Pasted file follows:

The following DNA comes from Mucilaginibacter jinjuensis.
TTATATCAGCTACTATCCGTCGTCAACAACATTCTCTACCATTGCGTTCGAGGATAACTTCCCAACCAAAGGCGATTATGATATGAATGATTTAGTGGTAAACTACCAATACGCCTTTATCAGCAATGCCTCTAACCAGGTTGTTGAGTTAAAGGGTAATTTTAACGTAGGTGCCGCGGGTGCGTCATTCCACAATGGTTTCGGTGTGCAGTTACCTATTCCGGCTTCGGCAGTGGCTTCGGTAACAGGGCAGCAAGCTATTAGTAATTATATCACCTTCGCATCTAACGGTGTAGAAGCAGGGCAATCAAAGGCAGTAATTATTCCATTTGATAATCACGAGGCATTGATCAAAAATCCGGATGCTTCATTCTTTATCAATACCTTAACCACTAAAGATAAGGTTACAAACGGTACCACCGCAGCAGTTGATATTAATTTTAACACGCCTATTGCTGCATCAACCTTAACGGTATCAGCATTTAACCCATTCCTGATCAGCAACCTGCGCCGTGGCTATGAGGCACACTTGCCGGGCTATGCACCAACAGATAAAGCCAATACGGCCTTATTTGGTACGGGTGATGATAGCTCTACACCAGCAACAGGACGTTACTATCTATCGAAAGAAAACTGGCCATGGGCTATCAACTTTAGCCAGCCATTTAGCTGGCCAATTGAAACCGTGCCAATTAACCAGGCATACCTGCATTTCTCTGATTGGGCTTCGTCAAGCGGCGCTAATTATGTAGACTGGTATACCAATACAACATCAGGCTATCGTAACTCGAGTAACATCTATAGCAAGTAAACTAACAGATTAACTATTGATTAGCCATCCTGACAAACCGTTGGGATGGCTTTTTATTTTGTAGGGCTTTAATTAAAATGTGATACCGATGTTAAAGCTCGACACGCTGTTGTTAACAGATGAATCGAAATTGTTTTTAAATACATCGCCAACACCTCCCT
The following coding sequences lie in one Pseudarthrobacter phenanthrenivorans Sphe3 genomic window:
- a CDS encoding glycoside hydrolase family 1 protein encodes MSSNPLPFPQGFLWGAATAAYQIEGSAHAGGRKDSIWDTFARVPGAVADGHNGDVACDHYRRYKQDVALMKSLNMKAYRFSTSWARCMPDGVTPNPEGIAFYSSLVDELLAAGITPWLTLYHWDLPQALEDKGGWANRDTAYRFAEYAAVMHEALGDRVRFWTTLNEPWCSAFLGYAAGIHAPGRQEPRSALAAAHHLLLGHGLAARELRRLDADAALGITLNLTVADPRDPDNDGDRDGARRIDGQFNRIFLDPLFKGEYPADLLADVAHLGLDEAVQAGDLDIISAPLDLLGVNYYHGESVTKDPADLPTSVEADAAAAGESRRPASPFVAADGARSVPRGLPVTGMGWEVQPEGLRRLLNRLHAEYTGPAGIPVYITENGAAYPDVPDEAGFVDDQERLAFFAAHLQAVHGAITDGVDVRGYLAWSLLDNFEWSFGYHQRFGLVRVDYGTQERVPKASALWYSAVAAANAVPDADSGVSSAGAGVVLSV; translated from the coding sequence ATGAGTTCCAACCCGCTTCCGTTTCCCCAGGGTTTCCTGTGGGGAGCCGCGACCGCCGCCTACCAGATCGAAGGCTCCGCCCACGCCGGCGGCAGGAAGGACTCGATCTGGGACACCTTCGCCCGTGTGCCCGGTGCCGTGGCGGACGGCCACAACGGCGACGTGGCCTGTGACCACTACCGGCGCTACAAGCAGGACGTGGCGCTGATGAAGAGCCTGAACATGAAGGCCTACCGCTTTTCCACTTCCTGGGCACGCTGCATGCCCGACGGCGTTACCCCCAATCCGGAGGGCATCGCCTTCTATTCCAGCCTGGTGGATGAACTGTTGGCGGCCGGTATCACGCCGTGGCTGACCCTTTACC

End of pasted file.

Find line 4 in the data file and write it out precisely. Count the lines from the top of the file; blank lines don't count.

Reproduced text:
- a CDS encoding glycoside hydrolase family 1 protein encodes MSSNPLPFPQGFLWGAATAAYQIEGSAHAGGRKDSIWDTFARVPGAVADGHNGDVACDHYRRYKQDVALMKSLNMKAYRFSTSWARCMPDGVTPNPEGIAFYSSLVDELLAAGITPWLTLYHWDLPQALEDKGGWANRDTAYRFAEYAAVMHEALGDRVRFWTTLNEPWCSAFLGYAAGIHAPGRQEPRSALAAAHHLLLGHGLAARELRRLDADAALGITLNLTVADPRDPDNDGDRDGARRIDGQFNRIFLDPLFKGEYPADLLADVAHLGLDEAVQAGDLDIISAPLDLLGVNYYHGESVTKDPADLPTSVEADAAAAGESRRPASPFVAADGARSVPRGLPVTGMGWEVQPEGLRRLLNRLHAEYTGPAGIPVYITENGAAYPDVPDEAGFVDDQERLAFFAAHLQAVHGAITDGVDVRGYLAWSLLDNFEWSFGYHQRFGLVRVDYGTQERVPKASALWYSAVAAANAVPDADSGVSSAGAGVVLSV; translated from the coding sequence ATGAGTTCCAACCCGCTTCCGTTTCCCCAGGGTTTCCTGTGGGGAGCCGCGACCGCCGCCTACCAGATCGAAGGCTCCGCCCACGCCGGCGGCAGGAAGGACTCGATCTGGGACACCTTCGCCCGTGTGCCCGGTGCCGTGGCGGACGGCCACAACGGCGACGTGGCCTGTGACCACTACCGGCGCTACAAGCAGGACGTGGCGCTGATGAAGAGCCTGAACATGAAGGCCTACCGCTTTTCCACTTCCTGGGCACGCTGCATGCCCGACGGCGTTACCCCCAATCCGGAGGGCATCGCCTTCTATTCCAGCCTGGTGGATGAACTGTTGGCGGCCGGTATCACGCCGTGGCTGACCCTTTACC